Digital Music Sales Grow 122% In Canada

Another quote by CRIA (Canadian Recording Industry Association) president Graham Henderson has been refuted with a recently released report.

Note: This is an article I wrote that was published elsewhere first. It has been republished here for archival purposes

According to a Business Wire report, digital music sales were up 122% in Canada. This is despite the claim that that Canadians are “abandoning the marketplace altogether”.

The report says that in 2005, some 6.7 million digital tracks were sold. This is compared to the 14.9 million sold in 2006. The growth is at a much higher rate then that of the United States and Europe in an IFPI report. In the US, digital music sales went up by 65% from 2005 to 2006. In 2005 Americans purchased 353 million tracks and in 2006, they purchased 582 million tracks. Meanwhile in Europe, digital music sales were up by 80% from 62 million in 2005 to 111 million sales in 2006.

“The Canadian market is nearly two years behind the U.S. as iTunes debuted in December 2004 in Canada. The first year sales were also relatively modest, followed by dramatic jump last year.” Michael Geist noted, “Considering the more limited selection and the absence of television downloads, the only credible conclusion is that the Canadian market is performing very well.”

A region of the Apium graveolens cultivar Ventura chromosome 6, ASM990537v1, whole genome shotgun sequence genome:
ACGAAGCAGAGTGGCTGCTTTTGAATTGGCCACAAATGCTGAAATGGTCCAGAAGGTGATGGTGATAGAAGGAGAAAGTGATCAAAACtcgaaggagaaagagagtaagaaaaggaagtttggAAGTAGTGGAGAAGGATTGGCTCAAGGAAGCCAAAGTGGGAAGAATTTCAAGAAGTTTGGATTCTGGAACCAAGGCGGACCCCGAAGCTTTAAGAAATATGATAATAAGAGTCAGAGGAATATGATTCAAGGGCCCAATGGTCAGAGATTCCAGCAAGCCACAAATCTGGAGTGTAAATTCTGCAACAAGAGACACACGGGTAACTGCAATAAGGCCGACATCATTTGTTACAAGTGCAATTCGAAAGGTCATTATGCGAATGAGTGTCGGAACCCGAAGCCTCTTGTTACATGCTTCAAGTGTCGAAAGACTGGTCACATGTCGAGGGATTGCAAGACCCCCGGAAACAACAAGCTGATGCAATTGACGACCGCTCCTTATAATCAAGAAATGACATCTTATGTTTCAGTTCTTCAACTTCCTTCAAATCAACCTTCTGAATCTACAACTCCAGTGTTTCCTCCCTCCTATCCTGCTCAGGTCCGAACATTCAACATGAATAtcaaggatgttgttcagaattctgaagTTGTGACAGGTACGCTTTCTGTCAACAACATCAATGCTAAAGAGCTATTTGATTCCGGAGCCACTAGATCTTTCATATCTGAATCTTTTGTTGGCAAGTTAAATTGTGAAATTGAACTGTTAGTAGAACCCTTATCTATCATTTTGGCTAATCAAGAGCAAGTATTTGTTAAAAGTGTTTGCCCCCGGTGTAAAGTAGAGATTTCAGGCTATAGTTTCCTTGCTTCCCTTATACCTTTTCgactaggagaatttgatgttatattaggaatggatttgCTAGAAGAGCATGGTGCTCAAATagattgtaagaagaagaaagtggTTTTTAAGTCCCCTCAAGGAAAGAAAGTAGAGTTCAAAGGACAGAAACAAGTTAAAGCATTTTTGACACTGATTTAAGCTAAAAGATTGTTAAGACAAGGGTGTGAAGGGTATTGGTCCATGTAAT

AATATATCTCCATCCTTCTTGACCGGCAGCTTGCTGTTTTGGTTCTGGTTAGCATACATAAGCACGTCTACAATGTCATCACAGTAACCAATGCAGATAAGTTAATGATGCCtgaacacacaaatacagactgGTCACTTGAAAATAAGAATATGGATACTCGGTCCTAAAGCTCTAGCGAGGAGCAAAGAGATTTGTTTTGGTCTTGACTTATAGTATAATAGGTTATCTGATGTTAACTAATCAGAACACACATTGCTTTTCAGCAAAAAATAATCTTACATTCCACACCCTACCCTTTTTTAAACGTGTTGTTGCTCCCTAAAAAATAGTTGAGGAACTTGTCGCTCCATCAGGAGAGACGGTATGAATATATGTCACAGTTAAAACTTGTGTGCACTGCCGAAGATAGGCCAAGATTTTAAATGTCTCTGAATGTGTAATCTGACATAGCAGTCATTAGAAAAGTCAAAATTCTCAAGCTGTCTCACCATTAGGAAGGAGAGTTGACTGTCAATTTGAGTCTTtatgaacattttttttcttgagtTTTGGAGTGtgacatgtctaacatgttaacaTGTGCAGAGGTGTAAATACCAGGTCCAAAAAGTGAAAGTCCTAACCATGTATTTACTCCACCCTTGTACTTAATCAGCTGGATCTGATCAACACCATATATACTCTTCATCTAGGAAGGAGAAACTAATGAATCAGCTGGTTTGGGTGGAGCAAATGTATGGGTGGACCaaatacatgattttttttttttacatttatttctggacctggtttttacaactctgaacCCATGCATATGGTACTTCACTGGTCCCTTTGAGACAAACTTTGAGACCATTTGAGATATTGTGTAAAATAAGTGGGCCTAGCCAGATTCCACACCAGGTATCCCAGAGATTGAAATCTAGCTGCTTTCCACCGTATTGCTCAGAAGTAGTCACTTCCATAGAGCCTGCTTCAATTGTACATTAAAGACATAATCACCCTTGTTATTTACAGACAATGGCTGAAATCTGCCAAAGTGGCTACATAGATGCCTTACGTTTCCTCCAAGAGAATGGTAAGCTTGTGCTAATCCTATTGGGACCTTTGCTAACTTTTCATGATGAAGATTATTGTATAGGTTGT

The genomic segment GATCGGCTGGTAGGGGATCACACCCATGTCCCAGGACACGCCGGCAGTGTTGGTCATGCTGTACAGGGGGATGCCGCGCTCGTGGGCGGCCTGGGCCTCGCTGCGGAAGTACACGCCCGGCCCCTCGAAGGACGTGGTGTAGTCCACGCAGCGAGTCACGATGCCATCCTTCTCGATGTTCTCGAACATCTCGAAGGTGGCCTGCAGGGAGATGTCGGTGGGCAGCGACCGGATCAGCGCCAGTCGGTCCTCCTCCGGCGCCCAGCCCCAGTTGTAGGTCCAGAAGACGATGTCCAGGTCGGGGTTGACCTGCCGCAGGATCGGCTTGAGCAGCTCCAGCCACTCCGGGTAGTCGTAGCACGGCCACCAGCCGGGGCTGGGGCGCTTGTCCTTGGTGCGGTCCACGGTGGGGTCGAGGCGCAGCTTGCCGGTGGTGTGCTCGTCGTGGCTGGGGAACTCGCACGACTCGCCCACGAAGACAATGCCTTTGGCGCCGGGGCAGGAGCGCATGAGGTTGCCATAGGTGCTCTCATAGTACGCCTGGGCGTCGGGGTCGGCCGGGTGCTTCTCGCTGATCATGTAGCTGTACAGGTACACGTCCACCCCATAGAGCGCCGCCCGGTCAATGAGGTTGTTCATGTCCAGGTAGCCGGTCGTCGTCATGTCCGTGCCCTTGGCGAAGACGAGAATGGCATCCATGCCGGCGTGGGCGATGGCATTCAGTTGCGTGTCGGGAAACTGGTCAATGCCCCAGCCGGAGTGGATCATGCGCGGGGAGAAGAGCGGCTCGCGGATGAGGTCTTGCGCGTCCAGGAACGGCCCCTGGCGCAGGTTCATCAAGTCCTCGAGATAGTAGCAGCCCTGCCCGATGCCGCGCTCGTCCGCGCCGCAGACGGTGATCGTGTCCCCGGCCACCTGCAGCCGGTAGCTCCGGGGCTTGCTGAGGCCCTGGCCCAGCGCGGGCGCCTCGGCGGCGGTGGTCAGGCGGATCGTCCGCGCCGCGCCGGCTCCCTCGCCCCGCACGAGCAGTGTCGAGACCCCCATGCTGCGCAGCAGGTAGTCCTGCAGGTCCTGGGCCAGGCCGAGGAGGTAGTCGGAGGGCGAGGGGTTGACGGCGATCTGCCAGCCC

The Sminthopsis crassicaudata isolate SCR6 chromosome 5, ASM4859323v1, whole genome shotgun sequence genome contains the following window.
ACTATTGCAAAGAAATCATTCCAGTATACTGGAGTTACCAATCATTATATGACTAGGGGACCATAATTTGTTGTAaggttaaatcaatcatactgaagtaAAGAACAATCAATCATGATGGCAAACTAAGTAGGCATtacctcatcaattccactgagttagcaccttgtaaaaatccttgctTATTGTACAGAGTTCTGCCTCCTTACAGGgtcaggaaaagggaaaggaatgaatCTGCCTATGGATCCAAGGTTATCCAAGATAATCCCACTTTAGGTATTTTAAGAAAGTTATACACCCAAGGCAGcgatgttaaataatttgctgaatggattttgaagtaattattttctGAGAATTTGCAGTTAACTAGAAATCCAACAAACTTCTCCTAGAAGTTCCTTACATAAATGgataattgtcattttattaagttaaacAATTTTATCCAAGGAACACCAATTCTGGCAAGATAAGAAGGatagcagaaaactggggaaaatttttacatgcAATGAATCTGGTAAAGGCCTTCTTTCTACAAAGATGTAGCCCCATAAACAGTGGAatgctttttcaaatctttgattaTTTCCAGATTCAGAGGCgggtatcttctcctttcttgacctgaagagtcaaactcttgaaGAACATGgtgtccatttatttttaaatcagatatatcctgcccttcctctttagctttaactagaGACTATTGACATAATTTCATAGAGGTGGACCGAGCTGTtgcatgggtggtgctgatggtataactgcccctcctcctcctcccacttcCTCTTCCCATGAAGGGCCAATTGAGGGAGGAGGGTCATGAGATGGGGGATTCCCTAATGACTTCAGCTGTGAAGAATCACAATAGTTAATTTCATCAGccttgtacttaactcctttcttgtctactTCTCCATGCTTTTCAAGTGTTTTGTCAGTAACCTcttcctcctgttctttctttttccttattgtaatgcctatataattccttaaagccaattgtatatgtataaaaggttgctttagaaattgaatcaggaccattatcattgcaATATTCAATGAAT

According to statistics Canada, Canada has a population of about 32.8 million. That means that for every 2.2 people (mathematically speaking), a digital music track was sold. According to a CNN article, the US population recently went over 300 million. That means nearly 2 tracks (1.94) are sold per person in the US. According to Wikipedia, Europe has a population of about 710 million. That means that for just over 6 (6.39) people, 1 digital music sale was made.

At the current rate, Canada will overtake the US in 5 years if trends continue on a per person basis.

Drew Wilson on Twitter: @icecube85 and Google+.

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